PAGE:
A photo gallery of Lt. Col. George Custer.
George Custer graduated last in his class from West Point in June 1861, two months after the start of the Civil War. Despite his low marks, Custer joined the Union's 2nd Cavalry under Major General George McClellan, commander of the Army of the Potomac. After demonstrating his fearlessness in crossing a river to scout enemy lines in May 1862, Custer was offered the position of Captain on McClellan’s staff.
Custer and his former classmate James B. Washington, a Confederate prisoner, during the Peninsular Campaign. Though the Union ultimately saw a humiliating defeat by the Confederate Army, Custer's fearlessness was noticed by his superiors. May 31, 1862.
At the Battle of Gettysburg in 1864, Custer established his reputation as an aggressive cavalryman, willing to take risks and recklessly lead his men into precarious situations.
Libbie and George Custer married on February 9th, 1864. The devoted couple spent much of the following decade together, with Libbie often following George to the battlefront. After a lengthy separation in 1867 Custer impulsively abandoned his post to visit Libbie, ultimately earning a court-martial and a yearlong suspension.
Eager to return from his suspension, Custer accepted General Sheridan’s order to march from Fort Dodge to the Washita River to attack Black Kettle, the Southern Cheyenne peacemaker who led efforts to resist American settlement. Here, in November 1868, Custer stands at Sibley Tent near Fort Dodge with Osage scouts.
Custer’s ruthless winter attack of Black Kettle’s Cheyenne reservation saw roughly 100 Indian casualties, and the death of Black Kettle himself. The massacre at Washita earned Custer a reputation as the greatest Indian fighter in the plains, and the hero of the American frontier.
During the summer of 1869, Custer and the 7th cavalry were stationed at Big Creek camp in Kansas. The newly expanded Kansas Pacific Railroad ferried hundreds of tourists to the area. Americans were eager to sample life in the Wild West and to catch a glimpse of the notorious General Custer and his charming wife, Libbie, who was stationed with her husband for the summer.
Hunting photos taken at Big Creek highlighting exotic frontier animals such as buffalo helped promulgate the romantic image of the western plains. By promoting the allure of the West, Custer hoped to gain support for further exploration and expansion.
Posing in hunting garb in 1872, Custer nurtured his image as a hunter and plainsman while at Big Creek camp, further developing his reputation as an explorer of the Western frontier.
Custer with an elk during the Yellowstone Expedition in 1873. Custer and the 7th Cavalry escorted and protected men from the Northern Pacific Railroad survey as they explored territory around Dakota, Wyoming and Montana.
In November 1873, Custer and Libbie moved into Fort Abraham Lincoln in Dakota Territory. This fort not only served to help ensure the expansion of the Northern Pacific Railway, but it was also a base from which the 7th Cavalry could establish American military power on the Northern Plains.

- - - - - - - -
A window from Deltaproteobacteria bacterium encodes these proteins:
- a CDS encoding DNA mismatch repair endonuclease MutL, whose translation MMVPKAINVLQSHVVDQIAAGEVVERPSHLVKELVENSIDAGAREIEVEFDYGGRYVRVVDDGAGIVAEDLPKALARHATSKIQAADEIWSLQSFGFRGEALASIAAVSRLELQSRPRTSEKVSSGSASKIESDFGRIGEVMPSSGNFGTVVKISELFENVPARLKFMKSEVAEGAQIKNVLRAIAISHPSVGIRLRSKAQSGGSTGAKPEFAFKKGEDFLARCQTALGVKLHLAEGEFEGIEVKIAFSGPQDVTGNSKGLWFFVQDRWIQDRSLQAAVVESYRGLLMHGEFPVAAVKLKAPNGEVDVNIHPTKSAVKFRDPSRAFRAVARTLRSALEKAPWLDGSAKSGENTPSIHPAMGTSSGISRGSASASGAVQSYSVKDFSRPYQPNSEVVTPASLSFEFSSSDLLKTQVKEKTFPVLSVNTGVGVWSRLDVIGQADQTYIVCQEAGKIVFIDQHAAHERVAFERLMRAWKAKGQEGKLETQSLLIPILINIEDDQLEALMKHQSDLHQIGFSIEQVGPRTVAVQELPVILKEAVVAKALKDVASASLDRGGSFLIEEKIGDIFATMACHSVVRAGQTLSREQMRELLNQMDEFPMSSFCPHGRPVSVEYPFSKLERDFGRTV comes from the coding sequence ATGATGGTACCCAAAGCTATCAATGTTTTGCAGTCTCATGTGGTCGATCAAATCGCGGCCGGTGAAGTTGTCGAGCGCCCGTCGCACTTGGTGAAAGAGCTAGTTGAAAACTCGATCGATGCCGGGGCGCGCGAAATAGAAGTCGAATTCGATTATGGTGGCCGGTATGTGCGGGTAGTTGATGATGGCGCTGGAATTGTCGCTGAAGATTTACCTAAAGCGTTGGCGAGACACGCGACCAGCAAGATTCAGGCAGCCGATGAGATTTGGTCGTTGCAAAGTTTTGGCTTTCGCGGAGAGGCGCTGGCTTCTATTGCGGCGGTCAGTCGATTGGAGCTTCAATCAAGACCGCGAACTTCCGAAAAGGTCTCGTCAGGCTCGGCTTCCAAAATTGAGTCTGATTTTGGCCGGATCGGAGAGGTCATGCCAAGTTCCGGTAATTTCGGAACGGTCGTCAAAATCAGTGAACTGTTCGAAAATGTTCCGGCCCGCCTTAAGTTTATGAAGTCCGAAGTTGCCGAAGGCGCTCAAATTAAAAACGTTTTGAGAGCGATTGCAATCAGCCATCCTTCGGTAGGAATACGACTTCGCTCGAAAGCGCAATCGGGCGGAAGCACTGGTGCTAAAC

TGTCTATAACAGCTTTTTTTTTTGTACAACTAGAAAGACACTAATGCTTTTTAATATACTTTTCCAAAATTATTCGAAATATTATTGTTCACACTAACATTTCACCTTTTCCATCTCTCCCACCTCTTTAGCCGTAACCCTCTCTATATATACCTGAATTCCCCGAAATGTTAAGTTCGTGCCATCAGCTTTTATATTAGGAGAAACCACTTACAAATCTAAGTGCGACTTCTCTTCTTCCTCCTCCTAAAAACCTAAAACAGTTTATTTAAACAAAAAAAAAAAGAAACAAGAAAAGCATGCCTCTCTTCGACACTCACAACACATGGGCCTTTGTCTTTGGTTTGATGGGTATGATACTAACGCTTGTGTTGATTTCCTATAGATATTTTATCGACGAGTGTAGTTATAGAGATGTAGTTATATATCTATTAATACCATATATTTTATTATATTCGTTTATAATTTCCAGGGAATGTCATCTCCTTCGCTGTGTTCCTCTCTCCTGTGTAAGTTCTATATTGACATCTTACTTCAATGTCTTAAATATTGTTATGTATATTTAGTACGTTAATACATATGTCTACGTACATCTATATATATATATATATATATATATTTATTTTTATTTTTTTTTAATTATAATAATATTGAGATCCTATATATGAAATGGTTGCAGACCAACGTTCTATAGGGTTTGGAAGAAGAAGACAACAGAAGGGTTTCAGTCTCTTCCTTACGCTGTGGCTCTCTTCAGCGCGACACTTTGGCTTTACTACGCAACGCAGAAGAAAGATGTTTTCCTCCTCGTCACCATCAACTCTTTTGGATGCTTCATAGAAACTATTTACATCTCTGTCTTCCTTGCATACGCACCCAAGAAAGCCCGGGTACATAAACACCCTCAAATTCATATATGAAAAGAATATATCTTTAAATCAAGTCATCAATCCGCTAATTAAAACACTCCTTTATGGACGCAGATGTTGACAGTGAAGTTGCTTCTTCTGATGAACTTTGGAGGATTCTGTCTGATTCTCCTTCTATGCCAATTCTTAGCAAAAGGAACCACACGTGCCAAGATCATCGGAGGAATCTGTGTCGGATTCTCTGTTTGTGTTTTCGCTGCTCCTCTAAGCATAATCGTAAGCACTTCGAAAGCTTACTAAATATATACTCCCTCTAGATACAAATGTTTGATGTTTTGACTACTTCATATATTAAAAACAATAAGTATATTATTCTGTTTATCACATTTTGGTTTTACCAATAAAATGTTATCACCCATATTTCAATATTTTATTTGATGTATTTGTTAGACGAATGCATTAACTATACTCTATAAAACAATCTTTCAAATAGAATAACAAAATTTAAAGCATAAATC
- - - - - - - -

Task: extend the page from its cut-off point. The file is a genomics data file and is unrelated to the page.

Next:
In July 1874, Custer led The Black Hills Expedition scouting locations for a new fort and charting a route to the southwest. Unofficially, men also searched for gold, the presence of which had been rumored from expeditions several years earlier.
Custer sought to demonstrate the glory and unexplored wealth of the Black Hills to the American public through widely circulated photographs such as this. The fact that the Hills were still under Lakota control did little to stop exploration, specifically in search of gold, exacerbating tensions with the native population.
Between expeditions on the plains, Custer and Libbie entertained at their home in Fort Lincoln, which served as the headquarters for social activity. July 1875.
The 7th Cavalry saw more action in 1875, when an influx of white Americans to the Black Hills in search for gold antagonized the Native Americans, who saw the region as sacred. Tensions increased between the Indians and the U.S. government.
Three weeks after Custer sat for this portrait in New York City on April 23, 1876, the 7th Cavalry joined the Sioux War — a large military effort to round up the remaining free Indians in the Black Hills. Most U.S. troops assumed an easy victory.
On June 25, 1876, at the Battle of Little Bighorn, Custer and his troops faced overwhelming Indian opposition. No U.S. cavalrymen survived, and the event came to be known as Custer’s Last Stand.
After Custer's death, Libbie protected the General's legacy, promoting his image as a ruthless, Indian-fighting, heroic American military icon, who sacrificed his life in pursuit of the frontier.
After the Civil War, the U.S. government began to increasingly focus on its western territories.
Like everything else about General George Custer, his martyrdom was shrouded in controversy and contradictions.
Watch Chapter 1 of Custer's Last Stand.